I know this sounds cliche but, when it comes to accessorizing, if I walk out of the house without a bracelet on, I feel naked. However, I tend to wear one big bracelet or a few bangles which – when I get to work – are too clunky and the clanking drives me crazy.  Inevitably, I end up taking them off for the whole day.

But lately, I’ve become obsessed with the slinky stack, and I think it may solve my dilemma: A mature take on those friendship bracelets we all used to wear in Junior High.  A small leather wrap is the anchor for the stack with dainty chains and bangles to add some personality to the assortment.

For a little styling advice, I went to Stella and Dot, a San Francisco-based company that creates entrepreneurial opportunities for women who sell jewelry and accessories through
in-home Trunk Shows and online.

Here is the recipe for friendship that I found on the site http://www.stelladot.com/:


All Photos: Stella and Dot


I’ve posted about Stella and Dot before http://www.blogger.com/blogger.g?blogID=3679684799470258419#editor/target=post;postID=1818124249044385973 and they never disappoint me.

Now that's friendship.

http://www.stelladot.com/

Saturday, June 23, 2012

The Dalai Lama Speaks: 'Be the Change'


 
If you are up early this morning, check out the Dali Lama’s Live Webcast: “Be the Change” from Inverness, Scotland, on June 23, 2012, from 1:30 to 3pm (BST), 8:30 am (EST) and 5:30 am (PST).


I grew up surrounded by religion; however, as an adult, I am very curious about the different religions and spiritualties from around the globe. 

His Holiness the 14th Dalai Lama – who’s mission to bring peace to the people of Tibet as well as the world – has always intrigued me.

The Dalai Lama, Tenzin Gyatso, is both the head of state and the spiritual leader of Tibet. He was born on 6 July 1935, to a farming family, in a small hamlet located in Taktser, Amdo, northeastern Tibet.

At the age of two, the child – who was named Lhamo Dhondup at that time – was recognized as the reincarnation of the 13th Dalai Lama, Thubten Gyatso.

The Dalai Lamas are believed to be manifestations of Avalokiteshvara or Chenrezig, the Bodhisattva of Compassion and patron saint of Tibet. Bodhisattvas are enlightened beings who have postponed their own nirvana and chosen to take rebirth in order to serve humanity.

I am very curious to hear what he has to say; however, if you are like me and won’t be up to actually listen to his webcast live, you can check out the archive at http://dalailama.com
 
Namaste!

Friday, June 22, 2012

Harajuku Lovin’

Photo:fashioninjapan.com
Just like singer and designer Gwen Stefani, I am a lover of Harajuku.  However, I’m not talking about her brand “Harajuku Lovers;” I’m talking about the real deal in Japan – Harajuku Girls.

The Harajuku district of Tokyo – a trendy and hip shopping district– is famous for its Japanese youth who wield the latest trends and edgy fashions to cut their individual style and self-expression.
Photo:fashioninjapan.com

According to Wikipedia, the term “Harajuku Girls” has been used by the English-language media to describe teen-agers dressed in any fashion style that infuses multiple looks and styles to create a unique form of dress.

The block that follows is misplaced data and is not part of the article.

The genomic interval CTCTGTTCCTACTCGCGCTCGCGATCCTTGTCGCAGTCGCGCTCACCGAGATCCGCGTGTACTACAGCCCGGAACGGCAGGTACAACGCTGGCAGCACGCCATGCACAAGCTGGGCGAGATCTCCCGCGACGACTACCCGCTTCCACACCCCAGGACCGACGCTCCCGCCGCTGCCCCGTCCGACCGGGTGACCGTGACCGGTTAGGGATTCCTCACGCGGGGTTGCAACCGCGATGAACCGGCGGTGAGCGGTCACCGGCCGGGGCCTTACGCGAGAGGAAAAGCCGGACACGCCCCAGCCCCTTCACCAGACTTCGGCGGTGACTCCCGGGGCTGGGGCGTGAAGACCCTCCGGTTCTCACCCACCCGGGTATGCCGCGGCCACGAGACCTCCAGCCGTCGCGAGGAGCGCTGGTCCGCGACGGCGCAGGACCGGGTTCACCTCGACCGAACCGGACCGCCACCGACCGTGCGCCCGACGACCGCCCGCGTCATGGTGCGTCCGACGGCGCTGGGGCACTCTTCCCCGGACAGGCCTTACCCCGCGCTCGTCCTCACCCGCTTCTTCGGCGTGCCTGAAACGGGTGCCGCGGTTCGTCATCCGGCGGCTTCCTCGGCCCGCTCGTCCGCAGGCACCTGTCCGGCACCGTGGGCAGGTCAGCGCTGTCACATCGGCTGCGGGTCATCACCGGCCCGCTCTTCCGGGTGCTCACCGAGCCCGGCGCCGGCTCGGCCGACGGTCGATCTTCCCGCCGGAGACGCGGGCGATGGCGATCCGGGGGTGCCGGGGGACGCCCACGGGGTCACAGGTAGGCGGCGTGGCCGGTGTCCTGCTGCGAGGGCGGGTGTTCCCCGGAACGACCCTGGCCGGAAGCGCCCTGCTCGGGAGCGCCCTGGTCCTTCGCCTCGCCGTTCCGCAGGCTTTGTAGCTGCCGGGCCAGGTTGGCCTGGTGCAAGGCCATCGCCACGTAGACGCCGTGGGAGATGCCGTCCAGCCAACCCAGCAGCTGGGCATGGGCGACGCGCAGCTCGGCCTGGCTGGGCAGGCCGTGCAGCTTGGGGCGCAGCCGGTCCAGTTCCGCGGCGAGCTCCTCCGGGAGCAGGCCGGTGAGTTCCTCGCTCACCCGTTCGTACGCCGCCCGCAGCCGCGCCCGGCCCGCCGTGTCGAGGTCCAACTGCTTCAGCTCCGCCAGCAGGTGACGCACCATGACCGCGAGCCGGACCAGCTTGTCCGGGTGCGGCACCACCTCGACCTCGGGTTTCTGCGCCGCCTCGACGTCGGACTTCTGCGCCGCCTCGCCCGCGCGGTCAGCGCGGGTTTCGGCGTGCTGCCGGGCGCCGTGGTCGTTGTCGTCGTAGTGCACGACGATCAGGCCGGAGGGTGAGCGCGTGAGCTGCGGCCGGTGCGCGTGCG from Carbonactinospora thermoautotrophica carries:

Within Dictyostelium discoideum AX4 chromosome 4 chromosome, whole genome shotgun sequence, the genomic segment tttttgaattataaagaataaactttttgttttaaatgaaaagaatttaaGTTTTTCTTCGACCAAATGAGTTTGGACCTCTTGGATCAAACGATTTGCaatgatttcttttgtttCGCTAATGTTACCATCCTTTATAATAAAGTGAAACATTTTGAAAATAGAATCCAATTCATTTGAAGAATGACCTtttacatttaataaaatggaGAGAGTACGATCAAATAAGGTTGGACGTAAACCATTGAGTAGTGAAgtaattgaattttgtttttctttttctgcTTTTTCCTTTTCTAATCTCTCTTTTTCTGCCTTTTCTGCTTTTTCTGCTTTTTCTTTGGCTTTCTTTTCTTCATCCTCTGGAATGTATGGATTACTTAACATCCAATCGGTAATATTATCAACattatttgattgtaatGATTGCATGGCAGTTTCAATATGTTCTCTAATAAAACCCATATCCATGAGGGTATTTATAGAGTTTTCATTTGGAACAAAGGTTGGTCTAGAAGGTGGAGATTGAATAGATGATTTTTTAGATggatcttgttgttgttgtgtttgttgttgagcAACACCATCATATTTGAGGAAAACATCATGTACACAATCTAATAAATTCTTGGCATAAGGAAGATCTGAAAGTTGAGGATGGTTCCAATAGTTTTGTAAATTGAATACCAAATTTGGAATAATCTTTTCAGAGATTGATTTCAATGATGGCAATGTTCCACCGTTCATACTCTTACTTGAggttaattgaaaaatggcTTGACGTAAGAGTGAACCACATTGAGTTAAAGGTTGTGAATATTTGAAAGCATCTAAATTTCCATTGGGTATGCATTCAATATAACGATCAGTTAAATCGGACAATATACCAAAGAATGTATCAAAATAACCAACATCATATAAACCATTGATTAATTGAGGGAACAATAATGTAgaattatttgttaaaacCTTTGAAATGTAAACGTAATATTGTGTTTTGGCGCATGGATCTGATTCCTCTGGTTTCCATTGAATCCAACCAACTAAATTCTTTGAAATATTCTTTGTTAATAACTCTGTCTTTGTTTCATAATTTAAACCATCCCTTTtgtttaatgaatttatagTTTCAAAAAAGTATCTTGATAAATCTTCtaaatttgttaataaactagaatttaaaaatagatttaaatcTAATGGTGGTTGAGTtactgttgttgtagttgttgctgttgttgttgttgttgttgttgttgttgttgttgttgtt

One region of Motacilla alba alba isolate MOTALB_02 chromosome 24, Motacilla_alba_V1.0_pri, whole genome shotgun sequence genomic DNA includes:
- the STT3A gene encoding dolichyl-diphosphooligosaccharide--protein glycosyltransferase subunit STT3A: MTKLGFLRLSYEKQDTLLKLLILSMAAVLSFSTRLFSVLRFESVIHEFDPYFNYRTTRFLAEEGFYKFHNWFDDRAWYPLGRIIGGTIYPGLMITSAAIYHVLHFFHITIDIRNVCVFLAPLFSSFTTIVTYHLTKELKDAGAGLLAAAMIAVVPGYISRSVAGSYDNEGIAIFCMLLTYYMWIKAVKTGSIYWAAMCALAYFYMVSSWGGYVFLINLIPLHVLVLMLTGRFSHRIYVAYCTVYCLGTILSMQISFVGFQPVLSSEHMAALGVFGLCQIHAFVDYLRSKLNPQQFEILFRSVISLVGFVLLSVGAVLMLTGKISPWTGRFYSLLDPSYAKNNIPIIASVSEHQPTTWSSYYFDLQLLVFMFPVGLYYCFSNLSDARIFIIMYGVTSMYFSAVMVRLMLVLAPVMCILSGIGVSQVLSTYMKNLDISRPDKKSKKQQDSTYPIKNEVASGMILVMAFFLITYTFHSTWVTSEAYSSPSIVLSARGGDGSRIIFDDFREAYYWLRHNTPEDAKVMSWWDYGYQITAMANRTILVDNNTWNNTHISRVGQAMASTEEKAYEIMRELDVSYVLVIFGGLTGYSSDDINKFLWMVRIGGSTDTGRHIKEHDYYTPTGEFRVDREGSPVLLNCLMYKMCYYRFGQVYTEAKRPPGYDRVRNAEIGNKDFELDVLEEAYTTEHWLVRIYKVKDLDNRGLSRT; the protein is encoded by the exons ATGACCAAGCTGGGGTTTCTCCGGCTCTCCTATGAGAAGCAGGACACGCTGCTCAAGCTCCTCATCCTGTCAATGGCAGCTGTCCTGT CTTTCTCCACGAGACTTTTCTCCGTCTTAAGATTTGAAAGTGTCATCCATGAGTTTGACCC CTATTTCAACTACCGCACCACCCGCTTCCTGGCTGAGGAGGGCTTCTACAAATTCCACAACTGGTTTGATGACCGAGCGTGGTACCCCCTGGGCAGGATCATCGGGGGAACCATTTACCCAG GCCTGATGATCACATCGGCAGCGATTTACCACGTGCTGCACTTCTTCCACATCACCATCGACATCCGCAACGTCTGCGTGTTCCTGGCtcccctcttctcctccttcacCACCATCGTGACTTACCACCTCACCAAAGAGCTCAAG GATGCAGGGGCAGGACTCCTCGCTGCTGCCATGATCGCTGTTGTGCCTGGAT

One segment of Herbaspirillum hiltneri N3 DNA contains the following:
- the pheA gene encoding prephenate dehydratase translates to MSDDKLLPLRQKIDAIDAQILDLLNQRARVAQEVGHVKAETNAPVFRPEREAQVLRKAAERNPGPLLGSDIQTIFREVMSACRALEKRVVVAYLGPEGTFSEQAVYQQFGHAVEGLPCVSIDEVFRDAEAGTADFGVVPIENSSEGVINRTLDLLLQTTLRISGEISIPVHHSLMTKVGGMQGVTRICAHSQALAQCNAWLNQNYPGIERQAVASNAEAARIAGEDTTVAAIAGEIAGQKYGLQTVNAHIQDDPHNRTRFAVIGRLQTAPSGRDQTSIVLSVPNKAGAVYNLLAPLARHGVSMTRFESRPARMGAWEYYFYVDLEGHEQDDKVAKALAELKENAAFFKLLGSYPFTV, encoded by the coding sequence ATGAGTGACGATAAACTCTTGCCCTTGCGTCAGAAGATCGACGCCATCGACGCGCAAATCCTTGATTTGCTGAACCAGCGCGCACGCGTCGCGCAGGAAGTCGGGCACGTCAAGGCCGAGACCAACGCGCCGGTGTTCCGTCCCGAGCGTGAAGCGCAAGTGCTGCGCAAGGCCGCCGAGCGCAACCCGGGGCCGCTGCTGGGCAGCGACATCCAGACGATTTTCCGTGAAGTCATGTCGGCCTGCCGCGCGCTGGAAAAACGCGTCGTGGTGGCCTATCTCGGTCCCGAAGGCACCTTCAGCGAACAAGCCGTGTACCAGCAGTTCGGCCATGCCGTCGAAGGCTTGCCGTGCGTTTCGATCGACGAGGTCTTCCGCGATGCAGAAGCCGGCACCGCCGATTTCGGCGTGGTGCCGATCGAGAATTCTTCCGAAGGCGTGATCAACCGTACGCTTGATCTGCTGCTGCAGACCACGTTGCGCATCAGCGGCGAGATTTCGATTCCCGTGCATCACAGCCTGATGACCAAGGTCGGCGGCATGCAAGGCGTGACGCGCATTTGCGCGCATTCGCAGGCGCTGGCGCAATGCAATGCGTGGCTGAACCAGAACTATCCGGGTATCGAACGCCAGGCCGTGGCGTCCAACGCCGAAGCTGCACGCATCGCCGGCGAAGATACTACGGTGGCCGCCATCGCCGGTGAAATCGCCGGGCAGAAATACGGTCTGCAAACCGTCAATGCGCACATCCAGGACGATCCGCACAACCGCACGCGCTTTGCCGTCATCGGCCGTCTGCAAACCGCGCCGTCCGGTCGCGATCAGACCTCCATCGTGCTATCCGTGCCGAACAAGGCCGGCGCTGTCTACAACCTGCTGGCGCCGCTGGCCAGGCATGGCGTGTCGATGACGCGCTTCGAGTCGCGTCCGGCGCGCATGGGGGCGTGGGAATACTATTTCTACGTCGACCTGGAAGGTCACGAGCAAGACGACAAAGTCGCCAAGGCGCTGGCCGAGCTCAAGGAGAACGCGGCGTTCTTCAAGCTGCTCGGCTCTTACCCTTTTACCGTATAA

Photo:fashioninjapan.com

So it is no surprise that, after her first trip to Tokyo in 1996, Stefani was inspired by the street style chic and absolutely helped to bring Harajuku to the masses.  She even dedicated two albums and her fashion line “L.A.M.B.” to the Harajuku fashion scene. 

In 2005, Stefani launched “Harajuku Lovers” her brand of apparel, fashion accessories, and stationary which is still wildly successful seven years later.  The concept for her brand came from the four “Harajuku Girls” that are Stefani’s back-up dancers and entourage.

Years later, the hype about Harajuku may have waned a bit in the U.S., but I recently found the site www.fashioninjapan.com which completely got me fired up all over again. 

It helped me to realize that Harajuku is not the only street style popular in Tokyo. 

The Ganguro style represents the American teenager.  The basic look which Westerners would call “California Girl,” with bleached hair, dark skin, fake eyelashes and nails.

Photo:fashioninjapan.com
Cosplay is a more costumed-based style.  A cosplay enthusiast will usually dress as a fictional or iconic character from a band, game, movie or anime.

Lastly, Ura-Hara is another section of Harajuku, which caters to a mostly male population interested in hip-hop, graffiti, and skater fashion and culture.

According to www.fashioninjapan.com, it posts – on a monthly basis – high quality pictures of the latest emerging Japanese fashion trends and street clothing worn by young fashionistas who walk the catwalks of the city sidewalks in Tokyo. 

Since I am careful about dressing my age http://allthingsfashionating.blogspot.com/#!/2012/06/proud-to-be-friend-of-ricki-lake.html, I just tend to live vicariously through these Japanese trend-setters who use fashion as a symbol – more than style – to represent their individuality. 

Now, that is what I love …and respect …about Harajuku.

Thursday, June 21, 2012

Summer Solstice at Neiman's




Yesterday was the first day of summer, so I am a day late and a dollar short; Well, actually a few Benjamen's short -- if you must know the truth -- because I just can't resist a summer sale.

On the longest day of the year, Neiman Marcus launched its Official Summer Sale so savvy shoppers had more time to take advantage of some great deals.